A public interest litigation being heard in the Supreme Court, involving the head of the country's premier investigation agency, has put the spotlight on protection to whistle-blowers.
The provisions of the Whistle Blower Protection Act, 2011, which provides a mechanism for receiving complaints on corruption, misuse of power or discretion by a public servant, aren't applicable to this case. The Act, notified in May this year, is yet to be effective, as its rules haven't been framed.
An overview of the laws governing whistle-blower protection under the Companies Act, 2013, the Lokpal and Lokayuktas Act, 2013, and the Whistle Blower Protection Act, 2011, show the need for a comprehensive whistle-blower protection programme.
The Companies Act, 2013, doesn't spell out the safeguards and legal provisions to protect whistle-blowers. According to section 177 (10) of the Act, read with rule 7(4) of the Companies (Meetings of Board and its Powers) Rules, 2014, the vigil mechanism shall provide for adequate safeguards (protection) against victimisation of a person who uses such a mechanism. "The Act does not go into the details of what should such a mechanism lay down, leaving it to the company to come up with its own mechanism," says Lalit Kumar, partner at law firm J Sagar Associates.
The existence of a vigil mechanism has to be appropriately communicated within the organisation and disclosed on the company's website and the annual report of the board of directors.
The Companies Act, however, states a firm must ensure the name of the whistle-blower is kept confidential, adding there will no prejudice such as termination of job or other unfavourable treatment against the whistle-blower. In exceptional cases, the company must provide the whistle-blower direct access to the chairperson of the audit committee, or the director nominated to play the role of the audit committee, as is the case.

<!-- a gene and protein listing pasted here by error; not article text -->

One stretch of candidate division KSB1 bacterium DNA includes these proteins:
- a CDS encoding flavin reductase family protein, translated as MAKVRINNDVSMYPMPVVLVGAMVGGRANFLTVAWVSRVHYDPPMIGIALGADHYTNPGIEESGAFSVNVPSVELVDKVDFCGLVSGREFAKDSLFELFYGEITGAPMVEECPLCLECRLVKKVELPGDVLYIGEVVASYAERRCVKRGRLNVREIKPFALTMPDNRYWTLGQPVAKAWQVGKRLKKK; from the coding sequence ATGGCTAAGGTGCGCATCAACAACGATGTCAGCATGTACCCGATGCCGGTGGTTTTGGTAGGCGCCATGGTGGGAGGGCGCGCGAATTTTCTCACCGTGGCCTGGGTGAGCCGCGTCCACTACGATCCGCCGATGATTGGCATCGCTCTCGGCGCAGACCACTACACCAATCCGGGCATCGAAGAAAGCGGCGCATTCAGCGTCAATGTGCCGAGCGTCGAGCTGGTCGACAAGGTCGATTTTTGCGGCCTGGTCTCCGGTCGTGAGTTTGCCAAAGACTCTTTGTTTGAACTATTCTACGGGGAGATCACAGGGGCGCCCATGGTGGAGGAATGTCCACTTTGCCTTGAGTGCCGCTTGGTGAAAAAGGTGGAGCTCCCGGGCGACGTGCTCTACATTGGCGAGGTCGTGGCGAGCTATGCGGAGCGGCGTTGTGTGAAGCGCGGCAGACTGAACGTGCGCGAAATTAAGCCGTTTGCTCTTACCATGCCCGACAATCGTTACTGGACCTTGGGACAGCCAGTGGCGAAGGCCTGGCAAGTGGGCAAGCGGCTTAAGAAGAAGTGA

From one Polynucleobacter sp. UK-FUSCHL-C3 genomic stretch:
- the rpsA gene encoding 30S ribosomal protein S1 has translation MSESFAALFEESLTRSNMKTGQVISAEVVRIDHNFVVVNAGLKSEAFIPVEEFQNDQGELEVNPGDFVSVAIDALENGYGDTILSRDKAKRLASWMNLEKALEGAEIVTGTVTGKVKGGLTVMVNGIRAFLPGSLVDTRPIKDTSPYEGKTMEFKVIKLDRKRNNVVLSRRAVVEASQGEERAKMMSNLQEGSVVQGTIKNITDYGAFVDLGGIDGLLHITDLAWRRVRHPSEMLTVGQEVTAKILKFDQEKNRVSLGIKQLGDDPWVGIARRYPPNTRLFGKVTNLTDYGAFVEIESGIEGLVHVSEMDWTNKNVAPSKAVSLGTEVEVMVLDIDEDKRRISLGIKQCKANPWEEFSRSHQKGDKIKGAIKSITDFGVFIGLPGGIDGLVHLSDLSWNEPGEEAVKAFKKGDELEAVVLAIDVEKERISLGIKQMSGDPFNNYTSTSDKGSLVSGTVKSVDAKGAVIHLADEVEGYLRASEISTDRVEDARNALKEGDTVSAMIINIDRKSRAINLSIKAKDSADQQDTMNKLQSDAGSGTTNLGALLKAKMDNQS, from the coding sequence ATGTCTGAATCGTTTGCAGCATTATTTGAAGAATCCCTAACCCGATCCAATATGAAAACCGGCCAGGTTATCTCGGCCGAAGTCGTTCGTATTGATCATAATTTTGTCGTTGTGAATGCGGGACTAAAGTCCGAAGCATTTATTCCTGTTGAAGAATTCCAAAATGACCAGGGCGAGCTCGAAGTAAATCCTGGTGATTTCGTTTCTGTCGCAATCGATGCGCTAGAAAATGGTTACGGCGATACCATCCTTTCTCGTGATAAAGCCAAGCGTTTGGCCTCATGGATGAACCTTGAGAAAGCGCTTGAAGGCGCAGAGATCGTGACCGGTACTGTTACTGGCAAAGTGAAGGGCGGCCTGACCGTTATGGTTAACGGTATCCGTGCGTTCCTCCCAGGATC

The Securities & Exchange Board of India has made it mandatory for all listed companies to adopt a whistle-blower policy to protect employees in case they expose any wrongdoing by the management.
The Lokpal and Lokayuktas Act, 2013, is silent on protection to whistle-blowers. However, a whistle-blower will not be liable for conviction or penalty when a person makes a complaint in "good faith".
The Whistle Blower Protection Act, 2011, seeks to provide "adequate protection to those reporting corruption or wilful misuse of discretion which causes demonstrable loss to the government or commission of a criminal offence by a public servant". However, no action is taken on a disclosure if it does not indicate the identity of the complainant or public servant or if "the identity of the complainant or public servant is found to be incorrect". This isn't the case in places such as the US, the UK and Canada, which also take cognisance of anonymous complaints.
|A COMPARATIVE ANALYSIS|
Companies Act, 2013
Companies Act, 2013
Jagvinder S Brar, partner (forensics), KPMG in India, says this is one of the weakest points in the Act. "In our experience, about half the whistle-blowers prefer to remain anonymous. While the Act mandates the "competent authority" will keep the complainant's identity confidential, it is unlikely all would-be whistle-blowers will trust this provision," he says.
The Act does not protect the complainant from prosecution if that individual was somehow associated to the illegal act. "Whistle-blowers are often insiders who may have played some role in the corrupt acts. These individuals are more likely to make voluntary disclosures when offered legal immunity, protection or leniency from prosecution, which the Act does not provide," says Brar.
Legal experts say it is important to codify in employment-related laws the provisions relating to protection of a whistle-blower against retaliatory action.
Also, there is no provision in the Act for providing guidance and counselling to whistle-blowers.
The Act provides for jail time and fine in cases of false, incorrect or misleading disclosures. "The parliamentary committee that had scrutinised the Bill had observed the quantum of punishment wouldn't only be a major deterrent for prospective whistle-blowers, but also increase the possibility of misuse of this provision," says Chakshu Roy, head (outreach), PRS Legislative Research.
This Act doesn't explicitly define victimisation and acts of victimisation of whistle-blowers.
Brar says though the Act might have the right intentions when it comes to curbing corruption and encouraging whistle-blowers, as of now, its execution is a concern.